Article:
Monday, August 29, 2011

Noda new PM

The next political punching bag Finance Ministry handpuppet DPJ party president and Prime minister of Japan is Yoshihiko Noda. He is Finance minister, anti-Ozawa and has recently made some depressingly traditional waves by stating he does not believe the war criminals enshrined at Yasukuni were, in fact, war criminals at all.

The future is notoriously hard to predict, but we do know a few things: there is a regular DPJ party president election in September next year (exact date not fixed). The next lower house election must be held no later than the end of August 2013, but is likely to happen at any time during that spring or summer. There will be less than two years — more like a year and a half, and quite possibly less than that — between the regular party president election and the beginning of general election season and campaigning.

Barring a complete disaster1, the DPJ will not want to throw out their regularly elected leader and switch leaders again just a few months before the general election. This means that whoever wins the regular party president election next year is going to be2 their candidate in the general election in 2013.

If Noda is going to win that party president election next September, he will have to show basic electability. He and his cabinet will have to show decent public support numbers, and he must pull the DPJ up from the gutter and at least become more popular than the LDP. And to do that he'll need to show actual progress of some sort — progress on the economy, on the nuclear disaster mess, on rebuilding Tohoku, on the dysfunctional labour market, you name it. Many of these are problems that the central government has little leverage to do anything about, but all of the responsibility to resolve.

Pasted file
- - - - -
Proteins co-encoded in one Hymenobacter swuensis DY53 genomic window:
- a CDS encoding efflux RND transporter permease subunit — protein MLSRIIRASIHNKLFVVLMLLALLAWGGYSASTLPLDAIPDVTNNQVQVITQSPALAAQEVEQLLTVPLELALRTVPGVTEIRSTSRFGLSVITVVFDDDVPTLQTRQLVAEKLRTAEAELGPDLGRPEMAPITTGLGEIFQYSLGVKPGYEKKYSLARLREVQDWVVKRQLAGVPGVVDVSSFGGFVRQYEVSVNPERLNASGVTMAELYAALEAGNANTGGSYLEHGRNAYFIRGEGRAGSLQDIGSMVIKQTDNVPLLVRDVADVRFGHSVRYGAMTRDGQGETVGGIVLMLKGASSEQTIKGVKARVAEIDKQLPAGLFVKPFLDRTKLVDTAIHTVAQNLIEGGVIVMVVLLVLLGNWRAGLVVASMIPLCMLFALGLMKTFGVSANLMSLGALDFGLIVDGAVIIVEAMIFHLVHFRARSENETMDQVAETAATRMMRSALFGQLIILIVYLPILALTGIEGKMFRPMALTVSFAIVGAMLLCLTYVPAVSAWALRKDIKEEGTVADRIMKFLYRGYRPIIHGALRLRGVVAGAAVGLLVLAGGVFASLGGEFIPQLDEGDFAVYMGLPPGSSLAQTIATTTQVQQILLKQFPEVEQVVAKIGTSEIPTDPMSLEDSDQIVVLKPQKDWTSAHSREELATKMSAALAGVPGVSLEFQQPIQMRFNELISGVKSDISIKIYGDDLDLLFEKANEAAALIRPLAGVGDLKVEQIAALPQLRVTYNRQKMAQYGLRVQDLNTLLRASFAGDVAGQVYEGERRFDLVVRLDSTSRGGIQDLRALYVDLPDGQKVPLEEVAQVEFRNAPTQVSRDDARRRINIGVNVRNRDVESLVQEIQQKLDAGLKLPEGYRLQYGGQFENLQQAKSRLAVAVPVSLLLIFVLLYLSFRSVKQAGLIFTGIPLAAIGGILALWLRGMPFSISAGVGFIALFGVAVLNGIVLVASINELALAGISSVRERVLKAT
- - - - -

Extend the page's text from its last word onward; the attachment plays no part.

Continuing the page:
And he'll have to show progress in less than a year. With an opposition whose only tactic is to refuse any legislation offered by the government in order to discredit it. Leading a party where half the members want you out in favour of a champion of their own. And with a foreign policy in tatters before he even forms his cabinet, due to his incredibly boneheaded public defence of the war criminals at Yasukuni.

If he doesn't make it, he'll be out in a year. Everybody knows this, and nobody will risk their own career and throw their weight behind him unless he really seems to make progress and will prevail in next years leadership race. In practice he probably has a grace period of a month or less before the consensus verdict on him is in as either a future political powerhouse or a lame duck counting down the days until he follows Kan, Hatoyama, Aso, Fukuda and Abe into political footnotehood.

You may argue that his election is a momentous event in Japanese politics, that his policy ideas of tax increases and a grand coalition with the opposition will be implemented, and have lasting effect on today's problems and on the political climate. That he will stay on to ultimately contest the general election against the LDP. I would not say you are necessarily wrong. I would say the burden on proof is on you.

#1 Never underestimate the DPJ. They seem to have an unlimited capacity for political disaster even where you thought it could not possibly happen.

#2 "will hopefully be" is more realistic. See the previous footnote.

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